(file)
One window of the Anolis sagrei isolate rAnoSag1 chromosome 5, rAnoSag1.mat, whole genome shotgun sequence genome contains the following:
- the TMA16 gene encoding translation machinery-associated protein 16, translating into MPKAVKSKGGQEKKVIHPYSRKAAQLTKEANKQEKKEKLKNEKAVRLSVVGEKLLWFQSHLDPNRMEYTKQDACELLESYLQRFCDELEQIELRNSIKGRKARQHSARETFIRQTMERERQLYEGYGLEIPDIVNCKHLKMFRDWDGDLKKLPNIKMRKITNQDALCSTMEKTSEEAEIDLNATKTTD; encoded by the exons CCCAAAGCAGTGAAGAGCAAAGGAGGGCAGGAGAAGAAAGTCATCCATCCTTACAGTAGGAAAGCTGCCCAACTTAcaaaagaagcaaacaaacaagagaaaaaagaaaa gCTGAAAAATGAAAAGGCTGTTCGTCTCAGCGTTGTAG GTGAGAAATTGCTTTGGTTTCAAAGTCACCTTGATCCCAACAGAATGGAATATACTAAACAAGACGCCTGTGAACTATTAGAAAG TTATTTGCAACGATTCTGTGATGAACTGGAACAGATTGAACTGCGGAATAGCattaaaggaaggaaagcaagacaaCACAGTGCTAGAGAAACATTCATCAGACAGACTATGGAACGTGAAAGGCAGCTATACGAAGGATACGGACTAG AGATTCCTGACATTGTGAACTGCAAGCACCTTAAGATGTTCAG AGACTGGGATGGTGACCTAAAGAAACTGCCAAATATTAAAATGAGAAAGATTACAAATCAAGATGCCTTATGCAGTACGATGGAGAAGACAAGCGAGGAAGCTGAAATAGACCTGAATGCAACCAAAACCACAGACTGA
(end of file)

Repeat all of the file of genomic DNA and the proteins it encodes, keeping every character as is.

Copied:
One window of the Anolis sagrei isolate rAnoSag1 chromosome 5, rAnoSag1.mat, whole genome shotgun sequence genome contains the following:
- the TMA16 gene encoding translation machinery-associated protein 16, translating into MPKAVKSKGGQEKKVIHPYSRKAAQLTKEANKQEKKEKLKNEKAVRLSVVGEKLLWFQSHLDPNRMEYTKQDACELLESYLQRFCDELEQIELRNSIKGRKARQHSARETFIRQTMERERQLYEGYGLEIPDIVNCKHLKMFRDWDGDLKKLPNIKMRKITNQDALCSTMEKTSEEAEIDLNATKTTD; encoded by the exons CCCAAAGCAGTGAAGAGCAAAGGAGGGCAGGAGAAGAAAGTCATCCATCCTTACAGTAGGAAAGCTGCCCAACTTAcaaaagaagcaaacaaacaagagaaaaaagaaaa gCTGAAAAATGAAAAGGCTGTTCGTCTCAGCGTTGTAG GTGAGAAATTGCTTTGGTTTCAAAGTCACCTTGATCCCAACAGAATGGAATATACTAAACAAGACGCCTGTGAACTATTAGAAAG TTATTTGCAACGATTCTGTGATGAACTGGAACAGATTGAACTGCGGAATAGCattaaaggaaggaaagcaagacaaCACAGTGCTAGAGAAACATTCATCAGACAGACTATGGAACGTGAAAGGCAGCTATACGAAGGATACGGACTAG AGATTCCTGACATTGTGAACTGCAAGCACCTTAAGATGTTCAG AGACTGGGATGGTGACCTAAAGAAACTGCCAAATATTAAAATGAGAAAGATTACAAATCAAGATGCCTTATGCAGTACGATGGAGAAGACAAGCGAGGAAGCTGAAATAGACCTGAATGCAACCAAAACCACAGACTGA